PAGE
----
With Parakeelia[1] in the news at the moment I thought it was worth reviewing the information being provided to the major parties for analysis via the electoral roll.

In short: if the Australian Electoral Commission (AEC) has it, the political parties[2] get it. The primary source for this post is the Commonwealth Electoral Act 1918 s90B. This is a monster of a section so I won’t be reproducing it in full in this post[3] – see the link for details.

Overview

S90B (1) outlines who the AEC must provide information to, and when. There’s a fairly long list here, but the points to watch for are:

  • The AEC doesn’t get a choice here. The provision of information under this section is mandatory so don’t complain to the AEC. If you don’t like what’s discussed below, take it up with your representatives in parliament;
  • Item 4: Political parties can get a habitation index (see below) by division. Just the thing for organising door knocking;
  • Item 4A: Political parties can obtain voting information (see below) on request;
  • Item 5: Political parties with members in the house or senate can request a copy of any roll at any time; and
  • Items 10A & 14A: Independent senators and members of the HOR also get access to voting information.

5 carries with it 90B (2) which carries with it the “additional information” held by the AEC (see below). It looks like the AEC does have some discretion here, but is still not allowed to charge for the provision of the additional information.

In most cases subsections 3A – 3C provide for the provision of the information in electronic form. So there’s the data load needed by any system to prime analysis.

Subsections (4) and (5) cover other organisations that may acquire access to roll information, subject to any fees that the AEC may charge. Medical research is probably the most important of these.

Subsections (6) to (8B) limit what the AEC can provide, with a number of exceptions. The strongest protections apply to silent electors, and defence personnel serving outside of Australia.

The next sections discuss some of the details of the additional information that is available.

Habitation Index

Defined in subsection 10, this is probably less necessary once the entire roll is available electronically, but would still have its uses:

habitation index, in relation to a Division, means a list of electors for the Division arranged, in a manner determined by the Electoral Commission, by reference to the respective places of living of the electors whose names are on the Roll for the Division.

i.e This is a divisional roll sorted by address, rather than by name.

Voting Information

This is defined in subsection 10 as follows:

voting information, in relation to an election, means information that

a) contains the names and addresses of the electors who voted at the election (other than itinerant electors, eligible overseas electors and electors whose addresses have been excluded from the Roll under section 104); and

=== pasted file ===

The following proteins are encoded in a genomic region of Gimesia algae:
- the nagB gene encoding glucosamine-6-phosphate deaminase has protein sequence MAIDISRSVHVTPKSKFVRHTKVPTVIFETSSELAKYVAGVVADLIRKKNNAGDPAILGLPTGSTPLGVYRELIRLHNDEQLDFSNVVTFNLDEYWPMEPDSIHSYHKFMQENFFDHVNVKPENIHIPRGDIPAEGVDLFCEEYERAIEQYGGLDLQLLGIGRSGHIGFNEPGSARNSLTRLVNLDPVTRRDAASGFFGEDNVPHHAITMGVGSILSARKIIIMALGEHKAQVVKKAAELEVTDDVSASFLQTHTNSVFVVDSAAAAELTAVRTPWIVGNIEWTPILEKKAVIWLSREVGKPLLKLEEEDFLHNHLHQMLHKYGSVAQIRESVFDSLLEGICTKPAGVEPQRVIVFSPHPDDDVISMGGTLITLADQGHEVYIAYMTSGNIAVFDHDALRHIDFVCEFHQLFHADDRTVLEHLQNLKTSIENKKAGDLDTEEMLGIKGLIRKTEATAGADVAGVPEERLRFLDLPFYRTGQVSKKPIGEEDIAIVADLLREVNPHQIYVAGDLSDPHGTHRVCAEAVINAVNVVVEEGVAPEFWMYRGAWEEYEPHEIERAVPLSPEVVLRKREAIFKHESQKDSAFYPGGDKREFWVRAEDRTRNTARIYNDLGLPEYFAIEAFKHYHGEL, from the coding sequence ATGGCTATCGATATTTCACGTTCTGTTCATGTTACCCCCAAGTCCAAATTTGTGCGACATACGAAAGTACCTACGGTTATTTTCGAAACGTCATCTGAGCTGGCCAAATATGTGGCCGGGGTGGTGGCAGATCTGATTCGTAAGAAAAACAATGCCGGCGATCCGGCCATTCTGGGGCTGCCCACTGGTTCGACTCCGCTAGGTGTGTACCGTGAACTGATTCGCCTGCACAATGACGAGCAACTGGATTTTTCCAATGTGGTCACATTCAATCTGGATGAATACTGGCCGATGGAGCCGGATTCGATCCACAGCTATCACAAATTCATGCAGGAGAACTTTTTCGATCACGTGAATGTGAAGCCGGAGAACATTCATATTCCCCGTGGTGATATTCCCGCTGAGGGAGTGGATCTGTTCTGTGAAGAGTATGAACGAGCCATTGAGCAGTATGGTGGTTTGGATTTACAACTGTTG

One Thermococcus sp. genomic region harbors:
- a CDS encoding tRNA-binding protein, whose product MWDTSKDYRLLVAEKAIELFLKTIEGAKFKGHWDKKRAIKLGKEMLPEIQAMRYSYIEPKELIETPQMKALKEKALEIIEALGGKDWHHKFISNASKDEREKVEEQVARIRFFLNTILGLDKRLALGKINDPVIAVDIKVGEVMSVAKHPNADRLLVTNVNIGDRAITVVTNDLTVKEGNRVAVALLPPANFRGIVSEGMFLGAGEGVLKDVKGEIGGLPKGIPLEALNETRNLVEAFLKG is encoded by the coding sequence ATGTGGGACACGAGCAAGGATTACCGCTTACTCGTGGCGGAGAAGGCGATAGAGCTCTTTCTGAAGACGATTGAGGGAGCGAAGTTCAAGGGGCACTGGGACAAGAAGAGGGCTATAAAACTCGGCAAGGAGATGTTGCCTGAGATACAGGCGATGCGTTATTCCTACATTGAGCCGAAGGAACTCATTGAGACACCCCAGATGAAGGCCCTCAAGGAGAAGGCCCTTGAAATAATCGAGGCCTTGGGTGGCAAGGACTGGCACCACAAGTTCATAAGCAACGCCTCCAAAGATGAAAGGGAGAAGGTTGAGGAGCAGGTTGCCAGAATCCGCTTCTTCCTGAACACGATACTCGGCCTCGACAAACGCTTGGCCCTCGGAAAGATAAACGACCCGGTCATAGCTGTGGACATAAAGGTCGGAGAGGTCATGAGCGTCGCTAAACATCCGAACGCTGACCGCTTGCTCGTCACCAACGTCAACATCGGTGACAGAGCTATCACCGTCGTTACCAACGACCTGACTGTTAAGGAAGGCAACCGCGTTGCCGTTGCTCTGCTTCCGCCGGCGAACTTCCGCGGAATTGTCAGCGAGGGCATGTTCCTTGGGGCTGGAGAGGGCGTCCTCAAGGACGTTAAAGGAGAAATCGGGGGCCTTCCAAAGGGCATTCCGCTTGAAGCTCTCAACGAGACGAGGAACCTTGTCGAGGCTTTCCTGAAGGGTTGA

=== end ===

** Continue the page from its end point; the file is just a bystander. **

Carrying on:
b) indicates whether or not each of those electors voted at a polling place; and
c) if the elector voted at a polling place for the Division for which the elector was enrolled, indicates the location of the polling place.

So, in other words:

  • Who voted; and
  • Which polling place they voted at (if they voted at a polling place).

Given that, if I recall correctly, the AEC also publishes the 1st preference counts by polling place via the Virtual Tally Room, this suggests some interesting lines of data analysis[4].

Additional Information

The roll itself is basically name and address (see s83). The additional information, also defined in subsection 10 is everything else. And I do mean “everything else”:

additional information about a person included on a Roll means the following:

(a)  the person’s postal address;
(b)  the person’s sex;
(c)  the person’s date of birth;
(d)  the person’s salutation;
(e)  the census district in which the person lives;
(f)  the most recent enrolment date and enrolment transaction number for the person;
(g)  whether the person is:

(i)  not entitled to be enrolled as an elector of the Commonwealth; or
(ii)  not also enrolled as a State elector, Australian Capital Territory elector or Northern Territory elector; or
(iii)  less than 18 years old;

(h)  whether the person is a general postal voter;
(i)  whether the person has only recently been enrolled;
(j)  whether the person has re‑enrolled and, if so:

(i)  the Division and State or Territory in which they were previously enrolled; and
(ii)  the enrolment transaction number for the person’s previous enrolment;

(k)  the electoral district for the purposes of State or Territory elections in which the person lives;
(l)  the local government area in which the person lives;
(m)  the Australia Post delivery point identifier for each address of the person.

One key point to note here is the enrolment transaction number at points (f) & (j), as these are definitely suited to building a system with a complete enrolment history over time.

Conclusion

As I mentioned above, if the AEC has it, a political party can probably get it. And this is likely to be the foundation data sets for any analysis programs run by any established party, with Parakeelia only being one of the companies doing this analysis for the parties.

 

[1] And the Labor equivalent whose name escapes me at the moment. I suspect that the Greens probably have something similar as well (even if it hasn’t hit the news).

[2] Plus any independents in the House of Representatives or Senate.

[3] I will be quoting a fair chunk of it however. J

[4] But I’m sure the parties aren’t using this to produce probable voting patterns for individual voters.